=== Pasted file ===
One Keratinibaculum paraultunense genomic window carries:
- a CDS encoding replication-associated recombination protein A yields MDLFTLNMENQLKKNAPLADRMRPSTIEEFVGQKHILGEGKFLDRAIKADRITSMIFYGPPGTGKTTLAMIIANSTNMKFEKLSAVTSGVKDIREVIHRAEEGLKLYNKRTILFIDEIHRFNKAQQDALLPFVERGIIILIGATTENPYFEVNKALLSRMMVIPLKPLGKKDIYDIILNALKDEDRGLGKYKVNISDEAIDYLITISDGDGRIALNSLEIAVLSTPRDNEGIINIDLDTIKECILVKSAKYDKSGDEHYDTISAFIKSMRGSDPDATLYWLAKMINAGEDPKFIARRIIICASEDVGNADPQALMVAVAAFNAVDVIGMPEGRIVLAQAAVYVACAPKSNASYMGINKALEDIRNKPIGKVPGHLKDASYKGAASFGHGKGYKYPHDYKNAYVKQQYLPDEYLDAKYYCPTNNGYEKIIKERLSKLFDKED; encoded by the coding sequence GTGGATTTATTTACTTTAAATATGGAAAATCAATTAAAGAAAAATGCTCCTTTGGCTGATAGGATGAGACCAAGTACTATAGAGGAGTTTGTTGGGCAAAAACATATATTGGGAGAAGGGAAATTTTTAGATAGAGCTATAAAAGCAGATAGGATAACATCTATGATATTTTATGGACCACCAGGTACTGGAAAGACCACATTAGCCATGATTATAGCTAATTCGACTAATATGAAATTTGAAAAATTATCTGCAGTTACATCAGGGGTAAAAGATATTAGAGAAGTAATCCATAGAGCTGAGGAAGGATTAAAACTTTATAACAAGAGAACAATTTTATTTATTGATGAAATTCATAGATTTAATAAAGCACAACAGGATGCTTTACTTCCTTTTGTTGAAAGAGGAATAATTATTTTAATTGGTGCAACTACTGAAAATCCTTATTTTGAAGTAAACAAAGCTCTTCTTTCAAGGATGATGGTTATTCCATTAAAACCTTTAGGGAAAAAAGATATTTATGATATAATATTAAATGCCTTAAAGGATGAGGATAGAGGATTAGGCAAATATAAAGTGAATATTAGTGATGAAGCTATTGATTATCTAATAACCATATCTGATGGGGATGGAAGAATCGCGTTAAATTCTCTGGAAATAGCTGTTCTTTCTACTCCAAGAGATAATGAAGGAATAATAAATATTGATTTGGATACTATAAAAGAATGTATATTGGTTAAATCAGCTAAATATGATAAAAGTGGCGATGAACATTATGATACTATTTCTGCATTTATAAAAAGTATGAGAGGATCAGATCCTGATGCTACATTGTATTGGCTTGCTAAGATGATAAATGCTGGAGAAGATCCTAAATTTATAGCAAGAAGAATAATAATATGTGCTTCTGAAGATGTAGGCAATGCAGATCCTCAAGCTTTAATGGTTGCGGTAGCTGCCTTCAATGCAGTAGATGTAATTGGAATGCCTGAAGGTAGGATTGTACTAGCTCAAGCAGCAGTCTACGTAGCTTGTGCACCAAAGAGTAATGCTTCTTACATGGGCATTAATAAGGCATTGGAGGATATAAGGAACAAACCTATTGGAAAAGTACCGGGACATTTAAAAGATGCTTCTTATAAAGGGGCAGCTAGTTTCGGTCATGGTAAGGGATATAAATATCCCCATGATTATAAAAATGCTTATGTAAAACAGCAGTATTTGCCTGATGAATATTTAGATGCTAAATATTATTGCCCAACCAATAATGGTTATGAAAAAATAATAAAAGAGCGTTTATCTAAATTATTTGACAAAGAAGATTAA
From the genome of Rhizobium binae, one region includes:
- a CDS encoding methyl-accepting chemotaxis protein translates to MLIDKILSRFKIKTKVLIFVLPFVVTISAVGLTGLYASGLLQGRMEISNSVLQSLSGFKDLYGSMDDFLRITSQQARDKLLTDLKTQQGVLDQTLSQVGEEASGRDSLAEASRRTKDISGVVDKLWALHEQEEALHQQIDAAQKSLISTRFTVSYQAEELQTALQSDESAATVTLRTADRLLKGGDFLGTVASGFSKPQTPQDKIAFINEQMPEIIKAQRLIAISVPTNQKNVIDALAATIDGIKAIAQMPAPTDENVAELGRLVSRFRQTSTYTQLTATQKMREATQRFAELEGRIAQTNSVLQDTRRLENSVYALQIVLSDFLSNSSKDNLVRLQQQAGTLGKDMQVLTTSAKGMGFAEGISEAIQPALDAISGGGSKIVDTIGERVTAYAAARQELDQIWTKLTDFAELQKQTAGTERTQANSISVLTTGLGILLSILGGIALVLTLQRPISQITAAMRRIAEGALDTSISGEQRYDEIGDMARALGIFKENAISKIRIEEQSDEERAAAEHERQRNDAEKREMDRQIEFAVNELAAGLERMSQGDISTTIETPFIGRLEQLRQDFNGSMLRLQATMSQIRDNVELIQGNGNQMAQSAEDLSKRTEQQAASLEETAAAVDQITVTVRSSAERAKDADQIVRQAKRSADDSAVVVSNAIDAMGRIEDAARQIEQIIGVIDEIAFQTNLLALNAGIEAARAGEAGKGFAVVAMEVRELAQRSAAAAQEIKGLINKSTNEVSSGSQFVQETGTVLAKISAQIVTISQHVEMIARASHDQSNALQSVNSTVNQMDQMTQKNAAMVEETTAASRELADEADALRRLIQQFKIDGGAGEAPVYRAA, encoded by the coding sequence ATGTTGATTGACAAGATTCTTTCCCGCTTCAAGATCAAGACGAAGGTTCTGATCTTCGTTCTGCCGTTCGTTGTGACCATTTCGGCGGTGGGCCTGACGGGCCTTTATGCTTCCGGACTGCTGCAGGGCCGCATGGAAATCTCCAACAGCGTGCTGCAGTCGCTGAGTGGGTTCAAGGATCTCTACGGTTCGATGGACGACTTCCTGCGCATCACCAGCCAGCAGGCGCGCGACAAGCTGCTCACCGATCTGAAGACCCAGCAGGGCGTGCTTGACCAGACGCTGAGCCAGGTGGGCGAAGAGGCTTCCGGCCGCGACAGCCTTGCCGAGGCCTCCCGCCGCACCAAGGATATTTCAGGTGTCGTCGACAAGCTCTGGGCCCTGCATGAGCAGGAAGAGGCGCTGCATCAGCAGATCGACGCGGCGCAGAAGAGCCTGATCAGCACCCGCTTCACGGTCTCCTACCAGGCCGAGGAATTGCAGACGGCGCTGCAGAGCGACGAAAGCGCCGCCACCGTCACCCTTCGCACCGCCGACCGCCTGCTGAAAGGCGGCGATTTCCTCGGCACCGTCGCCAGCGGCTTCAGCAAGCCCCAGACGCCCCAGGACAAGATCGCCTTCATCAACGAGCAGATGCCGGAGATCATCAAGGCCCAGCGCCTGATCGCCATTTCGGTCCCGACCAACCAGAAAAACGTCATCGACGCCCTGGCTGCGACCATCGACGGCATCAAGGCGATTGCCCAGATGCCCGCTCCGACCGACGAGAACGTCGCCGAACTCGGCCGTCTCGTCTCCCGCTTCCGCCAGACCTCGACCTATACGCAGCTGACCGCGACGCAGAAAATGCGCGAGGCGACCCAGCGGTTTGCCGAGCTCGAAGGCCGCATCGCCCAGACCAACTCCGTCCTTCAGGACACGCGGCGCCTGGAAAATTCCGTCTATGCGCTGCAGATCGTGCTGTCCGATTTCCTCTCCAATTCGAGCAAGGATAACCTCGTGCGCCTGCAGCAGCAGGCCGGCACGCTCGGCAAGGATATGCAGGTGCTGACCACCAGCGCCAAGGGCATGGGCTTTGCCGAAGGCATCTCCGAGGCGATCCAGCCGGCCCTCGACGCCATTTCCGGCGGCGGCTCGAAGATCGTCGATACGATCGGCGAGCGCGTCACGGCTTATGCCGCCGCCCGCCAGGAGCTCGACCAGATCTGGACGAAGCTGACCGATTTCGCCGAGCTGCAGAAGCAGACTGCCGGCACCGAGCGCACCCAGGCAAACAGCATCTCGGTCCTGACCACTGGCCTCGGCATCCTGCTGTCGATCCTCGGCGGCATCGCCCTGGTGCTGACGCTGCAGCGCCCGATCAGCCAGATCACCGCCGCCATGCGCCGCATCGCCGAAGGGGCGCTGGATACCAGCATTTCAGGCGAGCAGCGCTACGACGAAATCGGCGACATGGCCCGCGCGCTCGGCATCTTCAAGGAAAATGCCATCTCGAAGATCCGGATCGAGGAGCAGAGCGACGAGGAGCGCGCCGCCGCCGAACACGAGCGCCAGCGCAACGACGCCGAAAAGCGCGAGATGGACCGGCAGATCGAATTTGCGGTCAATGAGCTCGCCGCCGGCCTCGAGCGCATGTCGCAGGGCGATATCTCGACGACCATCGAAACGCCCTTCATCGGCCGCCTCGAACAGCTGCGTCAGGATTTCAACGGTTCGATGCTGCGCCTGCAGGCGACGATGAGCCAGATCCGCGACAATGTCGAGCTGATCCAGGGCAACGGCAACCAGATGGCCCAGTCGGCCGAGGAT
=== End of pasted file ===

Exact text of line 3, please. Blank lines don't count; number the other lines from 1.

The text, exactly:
From the genome of Rhizobium binae, one region includes: